If those in the industry were hoping that the National Association of Realtors’ November 2016 Existing-Home Sales report would bring good news as far as housing inventory, it did not happen.
NAR reported that the number of existing-homes for sale fell over-the-month in November by 8 percent down to 1.85 million. Over-the-year, inventory is down by 9.3 percent (from 2.04 million in November 2015), and has declined for 18 consecutive months.
Not only that, but unsold inventory declined from a 4.3 month supply in October down to a 4.0 month supply in November, according to NAR.
“Existing housing supply at the beginning of the year was inadequate and is now even worse heading into 2017,” NAR Chief Economist Lawrence Yun said. “Rental units are also seeing this shortage. As a result, both home prices and rents continue to far outstrip incomes in much of the country.”
Realtor.com Chief Economist Jonathan Smoke stated, “Consumers should be aware that the overall supply of homes for sale remains very low, and pent up demand is leading to large jumps in price acceleration. The number of homes for sale is down 11 percent compared to a year ago, and median prices are up 7 percent. On top of that, December is tracking to an even bigger decline.”
Smoke continued, “Buyers planning to purchase in 2017 will contend with even more limited supply, while they also race against the prospect of mortgage rates reaching levels we have not seen since 2010. The good news is that rates are rising because of continued economic growth, and many households should see income gains in 2017. However, those gains are not likely to be higher than the combined effect of higher prices and higher mortgage rates.”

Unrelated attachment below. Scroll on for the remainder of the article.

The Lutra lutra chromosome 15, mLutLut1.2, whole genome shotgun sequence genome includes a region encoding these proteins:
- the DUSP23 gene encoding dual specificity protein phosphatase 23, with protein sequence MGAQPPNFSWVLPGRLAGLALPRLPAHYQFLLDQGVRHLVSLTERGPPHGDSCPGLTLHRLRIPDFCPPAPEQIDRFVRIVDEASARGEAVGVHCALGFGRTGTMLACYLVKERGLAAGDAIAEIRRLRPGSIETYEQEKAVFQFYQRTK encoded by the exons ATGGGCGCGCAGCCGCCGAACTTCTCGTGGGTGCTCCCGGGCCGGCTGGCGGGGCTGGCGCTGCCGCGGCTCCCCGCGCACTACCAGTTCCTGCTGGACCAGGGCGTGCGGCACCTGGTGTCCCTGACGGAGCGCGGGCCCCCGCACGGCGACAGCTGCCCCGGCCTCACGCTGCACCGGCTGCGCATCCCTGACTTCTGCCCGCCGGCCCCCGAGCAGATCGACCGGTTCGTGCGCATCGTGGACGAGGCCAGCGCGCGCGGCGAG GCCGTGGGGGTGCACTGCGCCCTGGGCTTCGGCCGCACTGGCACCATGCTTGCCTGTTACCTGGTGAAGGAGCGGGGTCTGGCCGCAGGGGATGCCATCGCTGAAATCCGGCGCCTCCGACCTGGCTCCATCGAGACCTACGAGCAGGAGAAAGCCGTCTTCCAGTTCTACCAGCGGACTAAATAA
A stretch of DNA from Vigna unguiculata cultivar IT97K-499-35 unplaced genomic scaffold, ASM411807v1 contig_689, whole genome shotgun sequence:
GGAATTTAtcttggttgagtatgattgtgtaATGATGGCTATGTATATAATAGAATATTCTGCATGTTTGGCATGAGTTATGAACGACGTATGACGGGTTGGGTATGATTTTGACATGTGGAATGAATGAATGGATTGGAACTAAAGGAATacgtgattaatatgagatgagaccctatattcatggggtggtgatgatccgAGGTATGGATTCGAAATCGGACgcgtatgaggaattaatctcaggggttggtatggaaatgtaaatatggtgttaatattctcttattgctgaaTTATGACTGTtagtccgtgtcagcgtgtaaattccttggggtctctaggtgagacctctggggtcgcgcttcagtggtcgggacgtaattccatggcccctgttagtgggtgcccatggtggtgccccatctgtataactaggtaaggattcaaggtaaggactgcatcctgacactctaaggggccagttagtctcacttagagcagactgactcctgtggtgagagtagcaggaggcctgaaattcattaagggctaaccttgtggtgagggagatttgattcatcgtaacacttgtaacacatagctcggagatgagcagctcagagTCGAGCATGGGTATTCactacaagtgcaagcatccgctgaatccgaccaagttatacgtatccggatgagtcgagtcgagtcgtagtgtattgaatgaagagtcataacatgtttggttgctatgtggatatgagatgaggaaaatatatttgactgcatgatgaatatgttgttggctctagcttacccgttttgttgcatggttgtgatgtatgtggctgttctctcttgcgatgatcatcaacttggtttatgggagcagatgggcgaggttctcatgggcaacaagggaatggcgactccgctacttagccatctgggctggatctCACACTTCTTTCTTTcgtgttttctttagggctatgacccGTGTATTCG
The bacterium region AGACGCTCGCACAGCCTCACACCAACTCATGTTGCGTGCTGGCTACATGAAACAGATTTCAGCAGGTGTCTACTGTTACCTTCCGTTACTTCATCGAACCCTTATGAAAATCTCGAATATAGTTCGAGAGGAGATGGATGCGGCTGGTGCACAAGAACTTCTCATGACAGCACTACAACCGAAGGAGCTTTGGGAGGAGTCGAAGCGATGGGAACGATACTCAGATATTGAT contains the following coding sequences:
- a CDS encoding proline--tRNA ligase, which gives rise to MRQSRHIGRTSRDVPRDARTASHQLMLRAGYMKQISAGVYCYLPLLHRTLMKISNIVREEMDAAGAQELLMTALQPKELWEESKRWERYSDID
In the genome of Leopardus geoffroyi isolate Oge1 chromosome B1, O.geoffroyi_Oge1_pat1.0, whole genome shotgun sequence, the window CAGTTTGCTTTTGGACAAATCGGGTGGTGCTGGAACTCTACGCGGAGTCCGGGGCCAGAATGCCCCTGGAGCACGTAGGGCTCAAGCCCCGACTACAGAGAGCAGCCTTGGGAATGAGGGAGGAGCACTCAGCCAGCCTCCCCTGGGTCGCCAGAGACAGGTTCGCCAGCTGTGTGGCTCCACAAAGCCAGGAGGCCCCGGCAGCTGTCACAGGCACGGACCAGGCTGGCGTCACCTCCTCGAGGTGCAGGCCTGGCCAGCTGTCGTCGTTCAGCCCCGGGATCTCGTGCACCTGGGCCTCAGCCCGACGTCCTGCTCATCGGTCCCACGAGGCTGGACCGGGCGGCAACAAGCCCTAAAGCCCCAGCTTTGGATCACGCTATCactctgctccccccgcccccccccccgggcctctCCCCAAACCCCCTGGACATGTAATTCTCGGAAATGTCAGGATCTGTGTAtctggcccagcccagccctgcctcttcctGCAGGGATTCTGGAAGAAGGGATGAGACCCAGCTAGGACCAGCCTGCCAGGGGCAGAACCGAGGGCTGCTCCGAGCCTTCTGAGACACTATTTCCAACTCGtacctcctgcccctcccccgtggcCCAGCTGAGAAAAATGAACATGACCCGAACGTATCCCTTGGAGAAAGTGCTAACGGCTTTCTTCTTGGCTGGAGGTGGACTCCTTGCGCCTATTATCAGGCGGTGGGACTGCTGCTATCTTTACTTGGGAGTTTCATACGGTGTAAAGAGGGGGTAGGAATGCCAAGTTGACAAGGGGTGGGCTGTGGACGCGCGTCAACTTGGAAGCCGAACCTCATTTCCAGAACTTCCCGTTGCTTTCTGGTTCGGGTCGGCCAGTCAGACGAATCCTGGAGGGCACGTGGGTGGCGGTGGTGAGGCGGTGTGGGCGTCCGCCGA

The news of the even shorter supply of housing did not dampen the headline numbers for existing-home sales, which in November had their best month in nearly 10 years. Existing homes sold at an annual pace of 5.61 million in November, the highest rate since they sold at a 5.79 million clip in February 2007. November’s pace was also an increase of more than 15 percent from the previous November, when existing homes sold at an annual rate of 4.86 million.
Further, distressed sales including foreclosures and short sales rose to 6 percent in November from the month prior, but this was still a decrease from 9 percent a year ago. Additionally, NAR found that foreclosures sold for an average discount of 17 percent below market value in November, while short sales were discounted 16 percent.
“The healthiest job market since the Great Recession and the anticipation of some buyers to close on a home before mortgage rates accurately rose from their historically low level have combined to drive sales higher in recent months,” Yun said. “Furthermore, it's no coincidence that home shoppers in the Northeast—where price growth has been tame all year—had the most success last month.”